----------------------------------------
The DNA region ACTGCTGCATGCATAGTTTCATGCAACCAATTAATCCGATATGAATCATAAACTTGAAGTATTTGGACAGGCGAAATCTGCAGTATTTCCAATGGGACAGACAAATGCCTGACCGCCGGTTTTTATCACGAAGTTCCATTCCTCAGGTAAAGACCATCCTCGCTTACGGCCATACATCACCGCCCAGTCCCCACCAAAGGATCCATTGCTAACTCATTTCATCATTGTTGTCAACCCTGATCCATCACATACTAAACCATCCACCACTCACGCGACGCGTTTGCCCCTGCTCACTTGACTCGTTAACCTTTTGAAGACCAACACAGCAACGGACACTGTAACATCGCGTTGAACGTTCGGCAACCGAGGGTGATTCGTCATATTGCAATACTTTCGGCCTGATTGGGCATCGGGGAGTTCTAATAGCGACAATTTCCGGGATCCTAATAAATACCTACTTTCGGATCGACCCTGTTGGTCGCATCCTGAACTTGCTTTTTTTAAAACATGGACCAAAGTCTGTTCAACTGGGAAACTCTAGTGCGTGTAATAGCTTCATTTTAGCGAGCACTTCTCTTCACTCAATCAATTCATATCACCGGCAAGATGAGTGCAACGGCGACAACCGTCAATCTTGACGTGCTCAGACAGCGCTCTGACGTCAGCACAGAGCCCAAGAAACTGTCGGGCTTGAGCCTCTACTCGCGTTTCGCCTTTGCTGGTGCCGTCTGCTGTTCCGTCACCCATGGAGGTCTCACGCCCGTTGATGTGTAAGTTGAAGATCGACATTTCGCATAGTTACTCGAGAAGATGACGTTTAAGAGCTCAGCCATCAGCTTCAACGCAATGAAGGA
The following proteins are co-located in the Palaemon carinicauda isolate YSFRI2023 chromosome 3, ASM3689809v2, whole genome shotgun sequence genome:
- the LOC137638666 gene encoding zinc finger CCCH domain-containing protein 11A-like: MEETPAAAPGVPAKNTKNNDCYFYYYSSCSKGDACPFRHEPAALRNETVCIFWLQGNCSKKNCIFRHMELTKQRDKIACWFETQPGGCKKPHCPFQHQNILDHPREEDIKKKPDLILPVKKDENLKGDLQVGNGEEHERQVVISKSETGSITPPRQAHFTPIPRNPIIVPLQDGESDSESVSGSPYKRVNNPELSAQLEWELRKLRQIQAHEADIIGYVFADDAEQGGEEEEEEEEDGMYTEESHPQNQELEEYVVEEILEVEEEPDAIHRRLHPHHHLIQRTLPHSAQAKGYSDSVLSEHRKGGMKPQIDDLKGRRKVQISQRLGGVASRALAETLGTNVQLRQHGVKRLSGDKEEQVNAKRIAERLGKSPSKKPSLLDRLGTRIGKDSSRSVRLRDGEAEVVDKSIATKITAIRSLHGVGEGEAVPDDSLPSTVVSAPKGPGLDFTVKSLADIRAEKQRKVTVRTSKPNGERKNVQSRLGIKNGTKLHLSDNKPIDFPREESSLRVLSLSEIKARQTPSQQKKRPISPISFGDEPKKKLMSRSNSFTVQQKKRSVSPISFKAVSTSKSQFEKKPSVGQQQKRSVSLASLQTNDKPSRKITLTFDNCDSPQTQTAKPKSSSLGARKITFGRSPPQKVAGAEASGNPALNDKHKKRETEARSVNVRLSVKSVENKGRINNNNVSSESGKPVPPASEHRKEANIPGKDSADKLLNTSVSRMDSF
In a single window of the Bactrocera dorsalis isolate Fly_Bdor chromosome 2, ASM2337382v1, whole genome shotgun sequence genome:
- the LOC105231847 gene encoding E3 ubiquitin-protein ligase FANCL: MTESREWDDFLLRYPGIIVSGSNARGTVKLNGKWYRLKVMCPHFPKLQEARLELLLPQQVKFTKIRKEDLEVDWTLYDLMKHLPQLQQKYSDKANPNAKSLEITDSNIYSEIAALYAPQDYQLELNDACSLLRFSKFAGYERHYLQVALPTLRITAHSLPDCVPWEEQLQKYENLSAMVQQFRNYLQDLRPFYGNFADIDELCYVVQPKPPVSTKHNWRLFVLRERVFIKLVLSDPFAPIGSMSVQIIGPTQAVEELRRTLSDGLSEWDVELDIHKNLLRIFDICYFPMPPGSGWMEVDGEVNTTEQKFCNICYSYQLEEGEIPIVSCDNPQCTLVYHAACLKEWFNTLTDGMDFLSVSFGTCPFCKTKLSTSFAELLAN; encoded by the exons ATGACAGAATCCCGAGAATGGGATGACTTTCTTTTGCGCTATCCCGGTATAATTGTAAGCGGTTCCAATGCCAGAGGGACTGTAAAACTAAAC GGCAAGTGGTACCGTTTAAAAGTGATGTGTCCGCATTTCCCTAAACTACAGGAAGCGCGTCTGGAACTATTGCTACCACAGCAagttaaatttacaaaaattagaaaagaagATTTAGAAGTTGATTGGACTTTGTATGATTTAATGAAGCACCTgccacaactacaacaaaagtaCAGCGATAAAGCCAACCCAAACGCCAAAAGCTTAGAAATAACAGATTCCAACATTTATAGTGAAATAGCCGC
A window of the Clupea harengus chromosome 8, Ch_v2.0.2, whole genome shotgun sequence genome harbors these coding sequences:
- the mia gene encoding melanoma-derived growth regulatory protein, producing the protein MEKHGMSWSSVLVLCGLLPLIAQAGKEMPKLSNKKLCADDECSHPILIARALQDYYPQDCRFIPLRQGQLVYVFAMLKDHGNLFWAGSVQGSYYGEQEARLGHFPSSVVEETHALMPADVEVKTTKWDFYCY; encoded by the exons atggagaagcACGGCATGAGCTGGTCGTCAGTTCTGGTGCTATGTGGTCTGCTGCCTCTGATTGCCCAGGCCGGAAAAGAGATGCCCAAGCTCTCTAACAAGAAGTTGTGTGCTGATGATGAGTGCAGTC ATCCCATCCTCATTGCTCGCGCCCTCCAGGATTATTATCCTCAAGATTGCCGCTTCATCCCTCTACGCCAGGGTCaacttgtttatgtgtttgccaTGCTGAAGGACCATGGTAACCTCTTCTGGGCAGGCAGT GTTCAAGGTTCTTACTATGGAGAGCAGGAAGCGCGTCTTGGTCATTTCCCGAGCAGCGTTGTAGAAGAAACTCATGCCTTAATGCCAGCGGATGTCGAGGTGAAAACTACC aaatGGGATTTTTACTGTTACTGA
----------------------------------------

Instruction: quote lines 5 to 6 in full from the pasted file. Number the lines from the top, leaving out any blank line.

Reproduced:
- the LOC105231847 gene encoding E3 ubiquitin-protein ligase FANCL: MTESREWDDFLLRYPGIIVSGSNARGTVKLNGKWYRLKVMCPHFPKLQEARLELLLPQQVKFTKIRKEDLEVDWTLYDLMKHLPQLQQKYSDKANPNAKSLEITDSNIYSEIAALYAPQDYQLELNDACSLLRFSKFAGYERHYLQVALPTLRITAHSLPDCVPWEEQLQKYENLSAMVQQFRNYLQDLRPFYGNFADIDELCYVVQPKPPVSTKHNWRLFVLRERVFIKLVLSDPFAPIGSMSVQIIGPTQAVEELRRTLSDGLSEWDVELDIHKNLLRIFDICYFPMPPGSGWMEVDGEVNTTEQKFCNICYSYQLEEGEIPIVSCDNPQCTLVYHAACLKEWFNTLTDGMDFLSVSFGTCPFCKTKLSTSFAELLAN; encoded by the exons ATGACAGAATCCCGAGAATGGGATGACTTTCTTTTGCGCTATCCCGGTATAATTGTAAGCGGTTCCAATGCCAGAGGGACTGTAAAACTAAAC GGCAAGTGGTACCGTTTAAAAGTGATGTGTCCGCATTTCCCTAAACTACAGGAAGCGCGTCTGGAACTATTGCTACCACAGCAagttaaatttacaaaaattagaaaagaagATTTAGAAGTTGATTGGACTTTGTATGATTTAATGAAGCACCTgccacaactacaacaaaagtaCAGCGATAAAGCCAACCCAAACGCCAAAAGCTTAGAAATAACAGATTCCAACATTTATAGTGAAATAGCCGC
A window of the Clupea harengus chromosome 8, Ch_v2.0.2, whole genome shotgun sequence genome harbors these coding sequences: